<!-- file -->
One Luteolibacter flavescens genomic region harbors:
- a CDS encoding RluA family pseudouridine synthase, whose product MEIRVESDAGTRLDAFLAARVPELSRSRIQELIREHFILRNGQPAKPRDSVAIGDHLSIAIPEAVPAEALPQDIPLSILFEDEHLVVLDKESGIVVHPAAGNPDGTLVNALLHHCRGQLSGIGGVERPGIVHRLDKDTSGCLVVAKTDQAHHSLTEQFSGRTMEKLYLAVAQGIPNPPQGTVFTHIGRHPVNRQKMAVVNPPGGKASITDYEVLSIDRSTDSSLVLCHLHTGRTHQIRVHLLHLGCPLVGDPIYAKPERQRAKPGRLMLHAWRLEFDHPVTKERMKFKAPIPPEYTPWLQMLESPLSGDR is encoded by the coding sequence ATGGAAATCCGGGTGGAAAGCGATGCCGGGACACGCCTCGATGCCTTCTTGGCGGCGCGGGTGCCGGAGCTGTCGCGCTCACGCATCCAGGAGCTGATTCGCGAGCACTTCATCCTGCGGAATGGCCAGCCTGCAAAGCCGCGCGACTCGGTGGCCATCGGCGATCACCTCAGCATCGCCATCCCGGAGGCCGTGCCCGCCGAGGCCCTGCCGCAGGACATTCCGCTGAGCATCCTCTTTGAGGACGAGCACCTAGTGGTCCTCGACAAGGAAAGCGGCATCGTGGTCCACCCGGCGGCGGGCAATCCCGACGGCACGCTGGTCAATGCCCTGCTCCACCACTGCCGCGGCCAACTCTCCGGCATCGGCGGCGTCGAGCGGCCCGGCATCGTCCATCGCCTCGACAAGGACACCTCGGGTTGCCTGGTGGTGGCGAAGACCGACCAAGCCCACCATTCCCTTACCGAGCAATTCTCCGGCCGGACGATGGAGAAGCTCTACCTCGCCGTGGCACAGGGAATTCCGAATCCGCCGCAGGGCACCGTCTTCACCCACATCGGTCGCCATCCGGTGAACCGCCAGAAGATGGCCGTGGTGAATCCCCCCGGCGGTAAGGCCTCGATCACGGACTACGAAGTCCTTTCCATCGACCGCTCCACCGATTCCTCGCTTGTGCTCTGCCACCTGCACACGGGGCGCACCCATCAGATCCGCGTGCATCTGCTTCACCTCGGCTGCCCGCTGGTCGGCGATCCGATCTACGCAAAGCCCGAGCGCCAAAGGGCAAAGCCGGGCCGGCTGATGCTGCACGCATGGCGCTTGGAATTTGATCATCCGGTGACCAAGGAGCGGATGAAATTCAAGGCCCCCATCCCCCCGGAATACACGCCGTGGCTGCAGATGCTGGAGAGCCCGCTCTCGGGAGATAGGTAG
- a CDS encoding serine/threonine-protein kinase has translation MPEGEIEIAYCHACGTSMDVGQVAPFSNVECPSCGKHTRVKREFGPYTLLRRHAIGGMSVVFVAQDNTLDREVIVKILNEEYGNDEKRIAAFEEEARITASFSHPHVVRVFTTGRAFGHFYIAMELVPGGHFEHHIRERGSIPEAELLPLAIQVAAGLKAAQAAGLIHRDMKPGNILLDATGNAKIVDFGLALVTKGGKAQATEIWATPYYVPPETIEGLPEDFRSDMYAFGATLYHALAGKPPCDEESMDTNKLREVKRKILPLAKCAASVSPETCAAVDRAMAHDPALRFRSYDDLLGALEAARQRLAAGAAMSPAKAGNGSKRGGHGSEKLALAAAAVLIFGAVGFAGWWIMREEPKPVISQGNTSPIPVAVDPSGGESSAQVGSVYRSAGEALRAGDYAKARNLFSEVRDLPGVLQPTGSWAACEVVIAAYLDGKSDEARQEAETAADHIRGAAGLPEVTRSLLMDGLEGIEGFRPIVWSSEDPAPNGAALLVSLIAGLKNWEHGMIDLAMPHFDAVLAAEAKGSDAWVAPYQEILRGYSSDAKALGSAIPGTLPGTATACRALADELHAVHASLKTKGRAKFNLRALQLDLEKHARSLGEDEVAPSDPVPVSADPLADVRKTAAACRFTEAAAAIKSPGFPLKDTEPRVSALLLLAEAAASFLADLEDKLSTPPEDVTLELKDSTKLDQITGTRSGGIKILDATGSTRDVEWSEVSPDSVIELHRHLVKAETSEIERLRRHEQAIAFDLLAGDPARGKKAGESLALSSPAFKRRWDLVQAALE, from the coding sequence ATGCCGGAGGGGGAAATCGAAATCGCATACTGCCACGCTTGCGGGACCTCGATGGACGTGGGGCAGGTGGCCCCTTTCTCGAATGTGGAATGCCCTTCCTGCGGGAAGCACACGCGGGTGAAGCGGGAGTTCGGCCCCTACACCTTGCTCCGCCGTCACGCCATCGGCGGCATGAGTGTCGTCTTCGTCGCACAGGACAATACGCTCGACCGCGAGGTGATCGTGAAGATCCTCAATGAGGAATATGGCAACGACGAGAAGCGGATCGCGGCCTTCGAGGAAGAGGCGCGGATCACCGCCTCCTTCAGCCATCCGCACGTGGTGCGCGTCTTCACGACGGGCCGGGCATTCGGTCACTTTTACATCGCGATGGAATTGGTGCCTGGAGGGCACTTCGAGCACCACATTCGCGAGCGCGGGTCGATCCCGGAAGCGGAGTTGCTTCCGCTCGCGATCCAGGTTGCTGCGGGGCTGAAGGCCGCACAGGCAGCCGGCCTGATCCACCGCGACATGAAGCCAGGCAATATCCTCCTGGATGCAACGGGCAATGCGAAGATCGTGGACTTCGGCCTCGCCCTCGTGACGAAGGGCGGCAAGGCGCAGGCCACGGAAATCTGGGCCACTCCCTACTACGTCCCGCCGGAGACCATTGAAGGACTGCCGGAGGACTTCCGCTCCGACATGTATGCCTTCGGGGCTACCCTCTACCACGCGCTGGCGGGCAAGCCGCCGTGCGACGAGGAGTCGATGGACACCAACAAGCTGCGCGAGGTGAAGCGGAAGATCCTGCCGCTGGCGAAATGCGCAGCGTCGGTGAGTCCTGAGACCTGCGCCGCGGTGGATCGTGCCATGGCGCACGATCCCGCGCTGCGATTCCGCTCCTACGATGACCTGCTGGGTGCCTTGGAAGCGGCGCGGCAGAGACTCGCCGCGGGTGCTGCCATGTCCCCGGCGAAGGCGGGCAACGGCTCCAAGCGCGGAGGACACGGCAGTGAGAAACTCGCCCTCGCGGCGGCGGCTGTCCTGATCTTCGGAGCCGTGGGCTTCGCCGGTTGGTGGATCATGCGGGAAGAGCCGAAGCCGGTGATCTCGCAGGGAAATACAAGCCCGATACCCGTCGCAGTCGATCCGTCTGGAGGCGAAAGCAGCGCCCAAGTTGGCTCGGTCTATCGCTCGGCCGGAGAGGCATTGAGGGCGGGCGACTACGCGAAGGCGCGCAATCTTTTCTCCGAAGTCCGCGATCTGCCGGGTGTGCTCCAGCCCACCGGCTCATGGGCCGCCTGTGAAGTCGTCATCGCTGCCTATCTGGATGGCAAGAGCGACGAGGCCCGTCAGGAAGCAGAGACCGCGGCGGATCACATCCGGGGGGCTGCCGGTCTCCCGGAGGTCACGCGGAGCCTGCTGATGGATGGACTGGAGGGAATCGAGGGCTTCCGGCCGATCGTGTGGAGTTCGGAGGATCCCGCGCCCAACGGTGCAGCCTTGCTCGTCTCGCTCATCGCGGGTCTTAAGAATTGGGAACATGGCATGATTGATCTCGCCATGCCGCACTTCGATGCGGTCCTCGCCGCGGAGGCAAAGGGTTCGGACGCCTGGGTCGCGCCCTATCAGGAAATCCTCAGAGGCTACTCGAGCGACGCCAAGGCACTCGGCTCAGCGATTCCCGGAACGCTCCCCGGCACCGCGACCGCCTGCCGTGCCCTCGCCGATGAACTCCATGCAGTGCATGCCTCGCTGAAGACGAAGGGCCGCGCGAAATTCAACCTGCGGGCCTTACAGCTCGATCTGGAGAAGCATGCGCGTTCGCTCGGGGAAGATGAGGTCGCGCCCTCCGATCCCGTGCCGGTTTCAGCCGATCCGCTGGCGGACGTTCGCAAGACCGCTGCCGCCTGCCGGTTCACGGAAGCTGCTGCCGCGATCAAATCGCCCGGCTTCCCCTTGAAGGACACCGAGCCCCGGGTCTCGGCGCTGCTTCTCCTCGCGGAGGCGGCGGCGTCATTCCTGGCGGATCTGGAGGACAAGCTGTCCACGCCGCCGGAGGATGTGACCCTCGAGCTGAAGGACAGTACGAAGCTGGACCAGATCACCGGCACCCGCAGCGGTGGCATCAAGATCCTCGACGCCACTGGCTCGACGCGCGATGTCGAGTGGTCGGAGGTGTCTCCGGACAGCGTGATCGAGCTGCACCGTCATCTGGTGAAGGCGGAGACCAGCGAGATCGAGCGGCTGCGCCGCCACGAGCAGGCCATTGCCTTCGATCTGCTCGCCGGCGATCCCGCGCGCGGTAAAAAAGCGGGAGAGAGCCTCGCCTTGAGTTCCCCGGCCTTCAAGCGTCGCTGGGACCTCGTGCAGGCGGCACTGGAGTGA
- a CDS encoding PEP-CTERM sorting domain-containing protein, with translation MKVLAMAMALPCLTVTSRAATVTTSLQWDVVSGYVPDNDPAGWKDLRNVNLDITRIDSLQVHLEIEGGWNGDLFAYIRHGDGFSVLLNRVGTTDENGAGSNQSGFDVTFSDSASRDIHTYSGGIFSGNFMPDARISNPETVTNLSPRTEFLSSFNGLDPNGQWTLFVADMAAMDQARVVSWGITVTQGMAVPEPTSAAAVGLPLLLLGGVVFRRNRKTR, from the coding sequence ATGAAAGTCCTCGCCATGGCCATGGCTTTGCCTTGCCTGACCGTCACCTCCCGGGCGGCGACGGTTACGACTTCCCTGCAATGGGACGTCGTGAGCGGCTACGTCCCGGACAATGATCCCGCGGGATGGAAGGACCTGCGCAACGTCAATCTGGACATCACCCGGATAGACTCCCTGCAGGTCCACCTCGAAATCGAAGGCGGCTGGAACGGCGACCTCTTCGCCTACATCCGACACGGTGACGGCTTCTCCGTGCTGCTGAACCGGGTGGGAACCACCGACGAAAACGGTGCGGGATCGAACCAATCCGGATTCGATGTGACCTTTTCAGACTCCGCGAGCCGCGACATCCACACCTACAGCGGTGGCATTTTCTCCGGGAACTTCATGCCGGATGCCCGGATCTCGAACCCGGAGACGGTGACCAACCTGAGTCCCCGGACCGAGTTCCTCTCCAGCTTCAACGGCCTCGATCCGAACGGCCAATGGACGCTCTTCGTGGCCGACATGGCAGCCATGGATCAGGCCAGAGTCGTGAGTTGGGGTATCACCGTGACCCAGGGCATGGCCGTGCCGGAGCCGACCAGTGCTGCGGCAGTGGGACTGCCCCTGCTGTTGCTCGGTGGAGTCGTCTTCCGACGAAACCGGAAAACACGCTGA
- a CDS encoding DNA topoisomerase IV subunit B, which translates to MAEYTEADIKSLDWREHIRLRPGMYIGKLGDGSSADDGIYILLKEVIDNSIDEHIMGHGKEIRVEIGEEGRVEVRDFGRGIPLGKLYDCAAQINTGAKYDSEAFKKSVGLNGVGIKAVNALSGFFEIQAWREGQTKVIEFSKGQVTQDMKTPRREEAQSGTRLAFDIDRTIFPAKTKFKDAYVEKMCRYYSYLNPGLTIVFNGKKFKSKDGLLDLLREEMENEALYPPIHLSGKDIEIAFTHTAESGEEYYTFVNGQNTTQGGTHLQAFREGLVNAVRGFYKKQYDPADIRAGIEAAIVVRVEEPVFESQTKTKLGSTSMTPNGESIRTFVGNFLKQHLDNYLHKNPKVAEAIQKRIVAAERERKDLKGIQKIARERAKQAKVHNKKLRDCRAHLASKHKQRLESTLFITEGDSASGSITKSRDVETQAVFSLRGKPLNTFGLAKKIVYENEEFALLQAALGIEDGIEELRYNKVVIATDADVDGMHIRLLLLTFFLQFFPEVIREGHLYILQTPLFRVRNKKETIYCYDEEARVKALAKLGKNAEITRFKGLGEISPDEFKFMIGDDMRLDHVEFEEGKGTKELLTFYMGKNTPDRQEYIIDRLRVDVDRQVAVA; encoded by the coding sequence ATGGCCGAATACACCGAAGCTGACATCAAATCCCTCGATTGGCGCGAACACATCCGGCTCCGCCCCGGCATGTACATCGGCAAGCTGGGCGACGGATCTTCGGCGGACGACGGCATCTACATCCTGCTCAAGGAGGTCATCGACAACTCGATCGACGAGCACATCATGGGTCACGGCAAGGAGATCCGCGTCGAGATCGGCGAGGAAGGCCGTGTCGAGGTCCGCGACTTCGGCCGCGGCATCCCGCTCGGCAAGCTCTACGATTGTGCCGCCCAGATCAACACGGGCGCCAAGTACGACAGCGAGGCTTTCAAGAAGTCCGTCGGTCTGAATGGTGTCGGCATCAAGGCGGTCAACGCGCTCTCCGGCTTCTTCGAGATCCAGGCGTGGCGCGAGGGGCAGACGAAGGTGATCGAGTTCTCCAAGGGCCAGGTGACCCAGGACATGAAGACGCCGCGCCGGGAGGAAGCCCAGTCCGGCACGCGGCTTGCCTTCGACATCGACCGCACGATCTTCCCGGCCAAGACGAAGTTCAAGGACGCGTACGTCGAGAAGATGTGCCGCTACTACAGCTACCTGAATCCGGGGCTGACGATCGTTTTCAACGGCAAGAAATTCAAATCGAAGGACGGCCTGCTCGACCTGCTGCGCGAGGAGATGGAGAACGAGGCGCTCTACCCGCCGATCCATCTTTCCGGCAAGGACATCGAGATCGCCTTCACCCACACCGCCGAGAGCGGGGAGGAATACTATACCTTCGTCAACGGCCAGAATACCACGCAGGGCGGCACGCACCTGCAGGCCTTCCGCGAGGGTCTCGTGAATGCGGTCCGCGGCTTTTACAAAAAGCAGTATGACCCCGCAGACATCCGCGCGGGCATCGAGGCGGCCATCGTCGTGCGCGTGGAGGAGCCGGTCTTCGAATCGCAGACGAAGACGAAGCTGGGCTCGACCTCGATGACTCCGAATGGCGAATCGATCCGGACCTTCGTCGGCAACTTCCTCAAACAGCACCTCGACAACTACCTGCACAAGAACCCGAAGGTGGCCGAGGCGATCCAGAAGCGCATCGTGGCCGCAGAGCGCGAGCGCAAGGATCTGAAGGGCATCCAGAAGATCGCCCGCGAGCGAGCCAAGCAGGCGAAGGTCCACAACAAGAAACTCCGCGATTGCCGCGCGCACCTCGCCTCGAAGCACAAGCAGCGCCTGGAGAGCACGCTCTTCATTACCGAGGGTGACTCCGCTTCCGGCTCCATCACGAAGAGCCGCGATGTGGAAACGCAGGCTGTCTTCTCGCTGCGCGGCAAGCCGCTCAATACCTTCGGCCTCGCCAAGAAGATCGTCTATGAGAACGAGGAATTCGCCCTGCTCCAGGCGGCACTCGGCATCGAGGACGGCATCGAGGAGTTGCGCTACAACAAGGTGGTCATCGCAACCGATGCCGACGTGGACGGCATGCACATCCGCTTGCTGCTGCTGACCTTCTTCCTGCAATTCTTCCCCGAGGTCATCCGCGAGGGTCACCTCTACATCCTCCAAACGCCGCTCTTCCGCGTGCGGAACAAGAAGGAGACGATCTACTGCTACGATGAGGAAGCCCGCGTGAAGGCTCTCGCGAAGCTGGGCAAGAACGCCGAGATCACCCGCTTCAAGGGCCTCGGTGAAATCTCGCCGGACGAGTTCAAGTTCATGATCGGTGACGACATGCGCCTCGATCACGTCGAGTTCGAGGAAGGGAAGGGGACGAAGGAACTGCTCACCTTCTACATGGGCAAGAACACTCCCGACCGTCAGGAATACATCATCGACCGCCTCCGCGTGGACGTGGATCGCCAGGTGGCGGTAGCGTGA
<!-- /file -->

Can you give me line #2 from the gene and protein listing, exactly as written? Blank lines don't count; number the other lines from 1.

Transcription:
- a CDS encoding RluA family pseudouridine synthase, whose product MEIRVESDAGTRLDAFLAARVPELSRSRIQELIREHFILRNGQPAKPRDSVAIGDHLSIAIPEAVPAEALPQDIPLSILFEDEHLVVLDKESGIVVHPAAGNPDGTLVNALLHHCRGQLSGIGGVERPGIVHRLDKDTSGCLVVAKTDQAHHSLTEQFSGRTMEKLYLAVAQGIPNPPQGTVFTHIGRHPVNRQKMAVVNPPGGKASITDYEVLSIDRSTDSSLVLCHLHTGRTHQIRVHLLHLGCPLVGDPIYAKPERQRAKPGRLMLHAWRLEFDHPVTKERMKFKAPIPPEYTPWLQMLESPLSGDR is encoded by the coding sequence ATGGAAATCCGGGTGGAAAGCGATGCCGGGACACGCCTCGATGCCTTCTTGGCGGCGCGGGTGCCGGAGCTGTCGCGCTCACGCATCCAGGAGCTGATTCGCGAGCACTTCATCCTGCGGAATGGCCAGCCTGCAAAGCCGCGCGACTCGGTGGCCATCGGCGATCACCTCAGCATCGCCATCCCGGAGGCCGTGCCCGCCGAGGCCCTGCCGCAGGACATTCCGCTGAGCATCCTCTTTGAGGACGAGCACCTAGTGGTCCTCGACAAGGAAAGCGGCATCGTGGTCCACCCGGCGGCGGGCAATCCCGACGGCACGCTGGTCAATGCCCTGCTCCACCACTGCCGCGGCCAACTCTCCGGCATCGGCGGCGTCGAGCGGCCCGGCATCGTCCATCGCCTCGACAAGGACACCTCGGGTTGCCTGGTGGTGGCGAAGACCGACCAAGCCCACCATTCCCTTACCGAGCAATTCTCCGGCCGGACGATGGAGAAGCTCTACCTCGCCGTGGCACAGGGAATTCCGAATCCGCCGCAGGGCACCGTCTTCACCCACATCGGTCGCCATCCGGTGAACCGCCAGAAGATGGCCGTGGTGAATCCCCCCGGCGGTAAGGCCTCGATCACGGACTACGAAGTCCTTTCCATCGACCGCTCCACCGATTCCTCGCTTGTGCTCTGCCACCTGCACACGGGGCGCACCCATCAGATCCGCGTGCATCTGCTTCACCTCGGCTGCCCGCTGGTCGGCGATCCGATCTACGCAAAGCCCGAGCGCCAAAGGGCAAAGCCGGGCCGGCTGATGCTGCACGCATGGCGCTTGGAATTTGATCATCCGGTGACCAAGGAGCGGATGAAATTCAAGGCCCCCATCCCCCCGGAATACACGCCGTGGCTGCAGATGCTGGAGAGCCCGCTCTCGGGAGATAGGTAG